Amazon shares rose more than 13% in extended trading Thursday after the company reported better-than-expected second-quarter revenue and gave an optimistic outlook.
Here’s how the company did:
- EPS: Losing 20 cents
- he won: $121.23 billion vs. $119.09 billion expected, according to Refinitiv
Here’s how other key Amazon segments performed during the quarter:
- Amazon Web Services: $19.7 billion vs. Expected to be $19.56 billion, according to StreetAccount
- Advertising: $8.76 billion vs. Expected to be $8.65 billion, according to StreetAccount
Revenue growth of 7% in the second quarter beat estimates, defying the trend among its big tech peers, which all reported disappointing results before Thursday. Apple, along with Amazon, exceeded expectations.
Amazon said it expects third-quarter revenue to be between $125 billion and $130 billion, representing growth of 13% to 17%. Analysts had expected sales of $126.4 billion, according to Refinitiv.
Amazon was dealing with rising costs, as pandemic-driven expansion left the company with too many workers and too much storage capacity.
“Despite continued inflationary pressures in fuel, energy and transportation costs, we are making progress on the more manageable costs we have signaled in the past quarter, particularly improving the productivity of our fulfillment network,” CEO Andy Gacy said in a statement.
Amazon reduced its number of employees from 99,000 people to 1.52 million by the end of the second quarter after it nearly doubled in size during the pandemic.
Tech companies have announced layoffs, hiring freezes and canceling job offers amid economic uncertainty. On a call with reporters, Chief Financial Officer Brian Olsavsky said Amazon would continue to hire engineers for units like Amazon Web Services and advertising, but would be cautious about hiring in other regions.
“I think it’s only right that people step back and question their hiring plans,” Olsavsky said. “We’re doing it too. I don’t think you’ll see us hiring as quickly as we’ve done over the last year, or the last few years.”
Amazon posted a $3.9 billion loss on its investment in Rivian after shares of the electric car maker plunged 49% in the second quarter. This brings his total investment loss this year to $11.5 billion.
Due to Rivian’s write-off, Amazon incurred a total loss of $2 billion in the quarter. Analysts’ EPS estimates have varied widely, making it difficult to compare actual results to an agreed-upon number.
Rivian CEO RJ Scaringe and Udit Madan pose in front of the new Amazon EV powered by Rivian. Amazon and Rivian unveil their final custom Electric Vehicles (EDV) to begin use for customer delivery, in Chicago, Illinois, July 21, 2022.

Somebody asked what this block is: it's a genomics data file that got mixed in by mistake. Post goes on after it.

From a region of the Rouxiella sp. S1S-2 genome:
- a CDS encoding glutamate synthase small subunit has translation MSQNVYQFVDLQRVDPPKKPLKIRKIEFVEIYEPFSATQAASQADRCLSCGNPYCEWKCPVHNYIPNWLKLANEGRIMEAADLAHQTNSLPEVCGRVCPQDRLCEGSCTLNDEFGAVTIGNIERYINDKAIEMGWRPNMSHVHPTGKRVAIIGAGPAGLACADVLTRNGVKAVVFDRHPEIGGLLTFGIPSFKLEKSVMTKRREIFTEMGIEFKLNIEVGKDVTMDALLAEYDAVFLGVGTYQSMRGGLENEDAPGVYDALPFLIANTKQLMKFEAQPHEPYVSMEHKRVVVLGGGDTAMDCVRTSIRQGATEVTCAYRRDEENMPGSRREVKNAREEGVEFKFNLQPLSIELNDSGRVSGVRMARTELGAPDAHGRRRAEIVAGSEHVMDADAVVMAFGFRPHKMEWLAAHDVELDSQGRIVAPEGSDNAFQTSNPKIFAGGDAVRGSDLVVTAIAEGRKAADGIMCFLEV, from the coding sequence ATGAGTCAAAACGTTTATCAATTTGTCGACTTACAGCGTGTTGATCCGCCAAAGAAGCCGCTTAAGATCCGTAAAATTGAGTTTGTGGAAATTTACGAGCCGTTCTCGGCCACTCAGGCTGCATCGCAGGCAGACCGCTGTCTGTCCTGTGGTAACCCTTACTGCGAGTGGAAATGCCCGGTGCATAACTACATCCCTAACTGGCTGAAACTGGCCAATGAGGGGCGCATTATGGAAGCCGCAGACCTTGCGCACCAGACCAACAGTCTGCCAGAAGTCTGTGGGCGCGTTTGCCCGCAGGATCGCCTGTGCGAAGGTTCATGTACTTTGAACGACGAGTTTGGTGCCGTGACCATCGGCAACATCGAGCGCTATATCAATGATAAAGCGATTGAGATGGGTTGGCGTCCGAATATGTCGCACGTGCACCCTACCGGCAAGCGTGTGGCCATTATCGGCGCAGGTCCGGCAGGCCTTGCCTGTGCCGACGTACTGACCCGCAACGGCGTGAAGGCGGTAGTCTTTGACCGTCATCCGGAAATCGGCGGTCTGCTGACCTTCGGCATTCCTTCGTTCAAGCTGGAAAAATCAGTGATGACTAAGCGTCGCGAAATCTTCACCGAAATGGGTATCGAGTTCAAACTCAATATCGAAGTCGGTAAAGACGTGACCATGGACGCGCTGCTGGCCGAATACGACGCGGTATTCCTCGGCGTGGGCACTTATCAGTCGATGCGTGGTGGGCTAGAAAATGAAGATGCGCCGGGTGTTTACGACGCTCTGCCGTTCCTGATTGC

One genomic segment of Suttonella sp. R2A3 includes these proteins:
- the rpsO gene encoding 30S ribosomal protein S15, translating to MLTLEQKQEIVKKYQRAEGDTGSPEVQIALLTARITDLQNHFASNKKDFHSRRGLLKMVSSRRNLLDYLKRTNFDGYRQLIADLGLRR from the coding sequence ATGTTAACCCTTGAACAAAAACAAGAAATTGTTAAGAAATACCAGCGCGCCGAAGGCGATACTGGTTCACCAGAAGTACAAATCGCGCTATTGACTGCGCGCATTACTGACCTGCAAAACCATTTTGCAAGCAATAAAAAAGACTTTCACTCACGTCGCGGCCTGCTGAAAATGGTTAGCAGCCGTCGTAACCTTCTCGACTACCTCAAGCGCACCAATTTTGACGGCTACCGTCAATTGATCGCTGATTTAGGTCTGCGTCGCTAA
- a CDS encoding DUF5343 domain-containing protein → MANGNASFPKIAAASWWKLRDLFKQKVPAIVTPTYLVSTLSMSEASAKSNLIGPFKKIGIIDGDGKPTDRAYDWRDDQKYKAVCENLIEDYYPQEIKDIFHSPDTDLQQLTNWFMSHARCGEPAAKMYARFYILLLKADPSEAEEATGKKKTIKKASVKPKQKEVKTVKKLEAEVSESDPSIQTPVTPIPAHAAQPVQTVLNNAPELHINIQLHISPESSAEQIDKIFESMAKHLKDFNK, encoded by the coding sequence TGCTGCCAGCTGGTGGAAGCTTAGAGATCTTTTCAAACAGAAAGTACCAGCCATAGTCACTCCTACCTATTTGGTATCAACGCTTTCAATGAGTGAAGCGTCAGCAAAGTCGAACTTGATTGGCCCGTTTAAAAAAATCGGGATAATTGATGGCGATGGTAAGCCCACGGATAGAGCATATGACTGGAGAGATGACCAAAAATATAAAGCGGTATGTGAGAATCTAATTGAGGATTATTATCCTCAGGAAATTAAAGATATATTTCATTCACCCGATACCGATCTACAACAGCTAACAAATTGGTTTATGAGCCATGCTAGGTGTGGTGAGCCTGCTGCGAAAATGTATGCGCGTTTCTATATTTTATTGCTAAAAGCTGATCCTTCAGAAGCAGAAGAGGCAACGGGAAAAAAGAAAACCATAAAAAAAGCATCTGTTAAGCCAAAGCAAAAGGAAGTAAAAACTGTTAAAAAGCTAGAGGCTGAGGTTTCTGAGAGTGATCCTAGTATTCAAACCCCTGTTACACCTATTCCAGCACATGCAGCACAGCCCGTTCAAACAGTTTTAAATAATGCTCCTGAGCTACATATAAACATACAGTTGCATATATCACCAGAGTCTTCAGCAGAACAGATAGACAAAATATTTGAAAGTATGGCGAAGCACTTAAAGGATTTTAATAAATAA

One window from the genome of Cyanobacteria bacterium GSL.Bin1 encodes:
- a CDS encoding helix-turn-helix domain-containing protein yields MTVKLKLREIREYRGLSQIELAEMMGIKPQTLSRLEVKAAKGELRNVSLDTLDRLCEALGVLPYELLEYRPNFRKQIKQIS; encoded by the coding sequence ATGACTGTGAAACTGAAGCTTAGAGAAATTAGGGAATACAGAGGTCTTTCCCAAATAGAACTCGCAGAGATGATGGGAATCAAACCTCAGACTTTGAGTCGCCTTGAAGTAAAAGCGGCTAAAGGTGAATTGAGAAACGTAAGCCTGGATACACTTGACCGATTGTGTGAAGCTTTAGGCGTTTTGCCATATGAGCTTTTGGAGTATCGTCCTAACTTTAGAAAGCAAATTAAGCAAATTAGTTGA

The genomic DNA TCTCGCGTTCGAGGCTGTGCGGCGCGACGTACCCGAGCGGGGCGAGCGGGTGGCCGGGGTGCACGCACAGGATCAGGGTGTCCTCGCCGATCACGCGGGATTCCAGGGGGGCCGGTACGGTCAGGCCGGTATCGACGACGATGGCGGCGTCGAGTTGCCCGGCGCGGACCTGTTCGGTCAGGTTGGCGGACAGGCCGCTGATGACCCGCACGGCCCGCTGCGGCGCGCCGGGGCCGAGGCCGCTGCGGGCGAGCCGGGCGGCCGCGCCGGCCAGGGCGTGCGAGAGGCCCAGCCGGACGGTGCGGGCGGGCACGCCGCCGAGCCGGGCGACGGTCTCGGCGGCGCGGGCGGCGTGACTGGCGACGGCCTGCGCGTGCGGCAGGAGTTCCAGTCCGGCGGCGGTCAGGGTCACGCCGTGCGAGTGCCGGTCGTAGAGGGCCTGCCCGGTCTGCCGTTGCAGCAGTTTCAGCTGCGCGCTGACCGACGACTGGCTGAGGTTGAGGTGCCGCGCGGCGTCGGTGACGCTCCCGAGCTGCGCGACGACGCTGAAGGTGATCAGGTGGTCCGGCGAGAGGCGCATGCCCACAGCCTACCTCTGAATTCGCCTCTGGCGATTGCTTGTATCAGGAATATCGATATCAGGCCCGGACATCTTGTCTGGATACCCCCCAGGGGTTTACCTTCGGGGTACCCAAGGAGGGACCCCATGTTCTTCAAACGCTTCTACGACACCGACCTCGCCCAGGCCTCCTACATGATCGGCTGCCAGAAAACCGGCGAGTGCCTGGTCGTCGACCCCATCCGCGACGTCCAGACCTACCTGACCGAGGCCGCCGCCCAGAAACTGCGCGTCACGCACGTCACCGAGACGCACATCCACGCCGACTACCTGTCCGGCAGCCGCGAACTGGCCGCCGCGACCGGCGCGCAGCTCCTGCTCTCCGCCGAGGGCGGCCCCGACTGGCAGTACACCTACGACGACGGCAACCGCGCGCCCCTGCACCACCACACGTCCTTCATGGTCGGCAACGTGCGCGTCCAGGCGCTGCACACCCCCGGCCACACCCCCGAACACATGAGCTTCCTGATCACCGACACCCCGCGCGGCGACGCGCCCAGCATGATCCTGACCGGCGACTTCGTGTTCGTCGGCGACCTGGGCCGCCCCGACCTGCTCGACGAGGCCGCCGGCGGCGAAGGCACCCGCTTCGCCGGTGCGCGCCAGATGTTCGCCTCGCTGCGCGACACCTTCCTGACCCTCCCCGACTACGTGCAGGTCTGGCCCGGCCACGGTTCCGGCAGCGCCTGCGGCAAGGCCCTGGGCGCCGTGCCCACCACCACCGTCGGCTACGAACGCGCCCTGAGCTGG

Jim Vondroska | Reuters
Amazon’s core e-commerce business continues to struggle as online sales are no longer as booming as they were at the height of the Covid-19 lockdown. The company’s online stores segment is down 4% year over year. In-store sales continued to rebound from the same period last year, growing 12%.
Amazon’s advertising business is a bright spot in a bleak online advertising quarter, and it shows the company is gaining a stake in one of its fastest growing businesses.
Advertising revenue increased by 18% in this period. Going forward, Facebook has recorded its first ever decline in revenue and expects another decline in the third quarter. At Alphabet, ad growth slowed to 12%, and YouTube showed a significant slowdown to 4.8% from 84% a year earlier.
Among other major tech companies, Microsoft also reported disappointing results this week. Apple overtook the top and bottom lines, sending the stock up in after-hours trading.
Amazon’s cloud part continues to hum. Sales at Amazon Web Services jumped 33% from the previous year to $19.74 billion, above the $19.56 billion expected by Wall Street.
Operating income, which excludes investment-related loss, shrank to $3.3 billion from $7.7 billion a year earlier. AWS had operating income of $5.7 billion, which is all of Amazon’s earnings plus some of the profits in that period.
The upbeat results could also help lift the mood around Gacy, who replaced Jeff Bezos as CEO just over a year ago. Jassy’s first year on the job brought challenges, including an ongoing business battle, a market downturn, mounting regulatory pressures, and an exodus of top talent.
It is also under pressure to show it can return Amazon’s core retail business to the growth investors are used to seeing, a difficult task given the overall pressures the company is facing, such as rising inflation and slowing discretionary consumer spending.
Watch: First Look at Amazon and Rivian’s Electric Delivery Trucks